• Understand and overcome inertia: Often we are brought in when a project has languished for weeks or months (sometimes years), because no one knew how to break out of early-stage inertia. A Life Design Sprint can help identify what needs to be done and clarify the expected benefits, so people can know what to do and why they are doing it.

Let RGAX guide you

Whether your company is an established life insurance carrier or tech entrepreneurs ready to apply your skills to a problem in the insurance market, RGAX is here to help you transform the industry.

Contact us about Life Design Sprints and learn how we make it easier for you to deliver insurance innovation.

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Below is your cheat sheet and checklist to make sure you are ready for innovation.

Pre-Sprint Success Checklist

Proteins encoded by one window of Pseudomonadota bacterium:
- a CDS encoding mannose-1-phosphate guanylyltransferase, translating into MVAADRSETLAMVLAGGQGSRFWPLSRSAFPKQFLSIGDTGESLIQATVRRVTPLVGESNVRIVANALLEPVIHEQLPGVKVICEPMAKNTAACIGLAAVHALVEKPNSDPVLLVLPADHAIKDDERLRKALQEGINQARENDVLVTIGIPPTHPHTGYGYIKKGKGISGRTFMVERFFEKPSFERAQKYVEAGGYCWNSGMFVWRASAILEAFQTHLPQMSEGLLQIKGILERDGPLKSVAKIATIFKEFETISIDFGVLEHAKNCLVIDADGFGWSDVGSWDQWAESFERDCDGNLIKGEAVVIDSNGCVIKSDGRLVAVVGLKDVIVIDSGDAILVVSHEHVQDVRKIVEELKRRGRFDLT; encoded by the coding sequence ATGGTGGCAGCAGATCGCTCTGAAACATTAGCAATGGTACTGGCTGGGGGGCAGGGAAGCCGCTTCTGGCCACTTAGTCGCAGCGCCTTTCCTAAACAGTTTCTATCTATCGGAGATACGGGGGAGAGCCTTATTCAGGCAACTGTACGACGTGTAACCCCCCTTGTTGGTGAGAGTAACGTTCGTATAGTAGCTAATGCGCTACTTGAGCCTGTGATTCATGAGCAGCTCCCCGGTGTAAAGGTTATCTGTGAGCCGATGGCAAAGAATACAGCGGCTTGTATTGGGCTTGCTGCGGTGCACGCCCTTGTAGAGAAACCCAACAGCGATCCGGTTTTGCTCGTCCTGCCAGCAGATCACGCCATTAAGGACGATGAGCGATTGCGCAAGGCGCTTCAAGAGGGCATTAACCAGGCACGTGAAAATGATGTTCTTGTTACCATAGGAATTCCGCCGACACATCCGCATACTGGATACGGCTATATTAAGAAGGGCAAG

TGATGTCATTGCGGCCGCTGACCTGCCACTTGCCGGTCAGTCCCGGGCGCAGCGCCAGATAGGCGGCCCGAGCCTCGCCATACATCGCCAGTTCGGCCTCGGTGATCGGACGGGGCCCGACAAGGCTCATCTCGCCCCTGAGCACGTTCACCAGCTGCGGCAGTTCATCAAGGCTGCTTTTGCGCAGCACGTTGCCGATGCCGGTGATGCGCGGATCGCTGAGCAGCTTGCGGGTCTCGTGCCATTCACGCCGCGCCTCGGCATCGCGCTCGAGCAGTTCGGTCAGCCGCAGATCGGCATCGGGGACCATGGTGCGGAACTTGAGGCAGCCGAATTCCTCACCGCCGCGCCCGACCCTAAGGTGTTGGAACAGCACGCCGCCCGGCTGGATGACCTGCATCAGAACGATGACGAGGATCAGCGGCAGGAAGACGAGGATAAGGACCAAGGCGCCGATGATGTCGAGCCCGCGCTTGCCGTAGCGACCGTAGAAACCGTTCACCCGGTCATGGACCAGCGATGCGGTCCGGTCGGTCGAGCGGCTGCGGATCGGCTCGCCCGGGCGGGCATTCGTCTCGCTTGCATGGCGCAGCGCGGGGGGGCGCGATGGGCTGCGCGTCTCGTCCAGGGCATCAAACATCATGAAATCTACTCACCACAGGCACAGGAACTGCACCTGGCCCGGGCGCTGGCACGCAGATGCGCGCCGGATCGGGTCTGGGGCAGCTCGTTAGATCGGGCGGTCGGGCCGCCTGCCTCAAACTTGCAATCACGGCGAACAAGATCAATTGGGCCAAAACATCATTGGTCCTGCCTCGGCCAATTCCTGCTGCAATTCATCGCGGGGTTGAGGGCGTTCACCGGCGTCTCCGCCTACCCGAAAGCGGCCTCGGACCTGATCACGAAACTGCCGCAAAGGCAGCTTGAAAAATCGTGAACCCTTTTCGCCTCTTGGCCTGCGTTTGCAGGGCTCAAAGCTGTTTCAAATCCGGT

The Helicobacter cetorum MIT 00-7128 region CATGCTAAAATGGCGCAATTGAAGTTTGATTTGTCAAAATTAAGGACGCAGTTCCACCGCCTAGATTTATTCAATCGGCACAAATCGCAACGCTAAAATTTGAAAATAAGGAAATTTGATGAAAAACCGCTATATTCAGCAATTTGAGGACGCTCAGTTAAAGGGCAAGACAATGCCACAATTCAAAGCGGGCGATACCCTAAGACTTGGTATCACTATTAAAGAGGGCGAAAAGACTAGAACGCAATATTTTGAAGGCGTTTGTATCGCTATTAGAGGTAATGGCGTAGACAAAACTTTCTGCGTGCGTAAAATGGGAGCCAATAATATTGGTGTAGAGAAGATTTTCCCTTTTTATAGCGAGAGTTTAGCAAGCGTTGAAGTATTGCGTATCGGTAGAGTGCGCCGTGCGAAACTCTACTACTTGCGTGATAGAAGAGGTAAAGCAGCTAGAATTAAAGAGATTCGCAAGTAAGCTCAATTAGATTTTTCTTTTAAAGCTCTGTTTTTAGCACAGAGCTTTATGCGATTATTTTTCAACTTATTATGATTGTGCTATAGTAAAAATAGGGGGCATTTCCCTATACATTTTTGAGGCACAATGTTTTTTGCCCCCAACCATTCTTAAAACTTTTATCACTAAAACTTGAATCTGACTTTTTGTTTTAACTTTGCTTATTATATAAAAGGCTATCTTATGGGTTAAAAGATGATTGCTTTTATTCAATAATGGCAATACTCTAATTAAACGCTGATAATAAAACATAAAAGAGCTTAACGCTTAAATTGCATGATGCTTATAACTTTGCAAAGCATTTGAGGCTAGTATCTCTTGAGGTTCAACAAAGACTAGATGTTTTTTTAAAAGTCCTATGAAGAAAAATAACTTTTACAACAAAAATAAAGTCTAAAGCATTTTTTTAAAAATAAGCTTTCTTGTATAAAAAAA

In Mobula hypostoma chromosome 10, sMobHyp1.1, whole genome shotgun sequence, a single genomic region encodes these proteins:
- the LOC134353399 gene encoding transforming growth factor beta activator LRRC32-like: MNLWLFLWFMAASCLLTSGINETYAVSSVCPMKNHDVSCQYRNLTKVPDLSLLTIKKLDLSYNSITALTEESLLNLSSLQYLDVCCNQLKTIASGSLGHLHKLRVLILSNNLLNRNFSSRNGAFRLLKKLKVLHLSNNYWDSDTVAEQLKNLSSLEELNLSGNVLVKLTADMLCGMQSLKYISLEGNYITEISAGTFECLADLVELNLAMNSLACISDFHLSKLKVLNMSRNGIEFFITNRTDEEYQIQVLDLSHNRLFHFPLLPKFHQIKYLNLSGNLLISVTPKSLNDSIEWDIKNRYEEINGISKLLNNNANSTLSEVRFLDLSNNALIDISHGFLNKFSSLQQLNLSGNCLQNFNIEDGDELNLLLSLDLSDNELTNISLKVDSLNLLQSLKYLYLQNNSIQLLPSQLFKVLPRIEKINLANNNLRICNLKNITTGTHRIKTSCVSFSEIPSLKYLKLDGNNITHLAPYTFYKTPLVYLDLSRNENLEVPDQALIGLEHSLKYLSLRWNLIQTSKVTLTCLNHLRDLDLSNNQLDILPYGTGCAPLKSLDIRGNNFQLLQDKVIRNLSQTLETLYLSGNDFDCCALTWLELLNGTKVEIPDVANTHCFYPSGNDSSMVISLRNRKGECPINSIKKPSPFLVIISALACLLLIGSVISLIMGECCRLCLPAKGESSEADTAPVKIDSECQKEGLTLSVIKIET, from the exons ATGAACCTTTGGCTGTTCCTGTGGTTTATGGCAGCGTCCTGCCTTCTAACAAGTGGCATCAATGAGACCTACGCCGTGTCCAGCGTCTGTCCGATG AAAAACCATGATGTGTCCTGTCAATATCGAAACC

• Gather background
  • Align around a purpose
  • Set expectations
  • Ask yourself: Is this the right problem?
  • Invite the right people
  • Select backups
  • Choose a decider
  • Define everyone’s roles in advance
  • Beware of the HiPPO (highest paid person’s opinion)
  • No naysayers
  • Set up a safe environment
  • Recognize the value of focus
  • Commit to a quorum
  • Agree on norms
  • Get up and come together
  • Know your history
  • Don’t repeat the past
  • Explain the value of a design sprint
  • Don’t overpromise
  • Understand and overcome inertia

Written by: Chase Huey

As the Digital Ventures Manager at RGAX, Chase Huey is responsible for developing and validating early-stage business concepts as they progress through the pipeline. Chase has a Bachelor of Arts (B.A.) degree from Carleton College and an MBA from Washington University in St. Louis. During his graduate studies, he completed consulting practicums for start-ups in the U.S. and Israel. After graduating, he worked in technology business development and early-concept validation consulting before joining RGAX as an Entrepreneur in Residence and then becoming a full-time employee in 2016.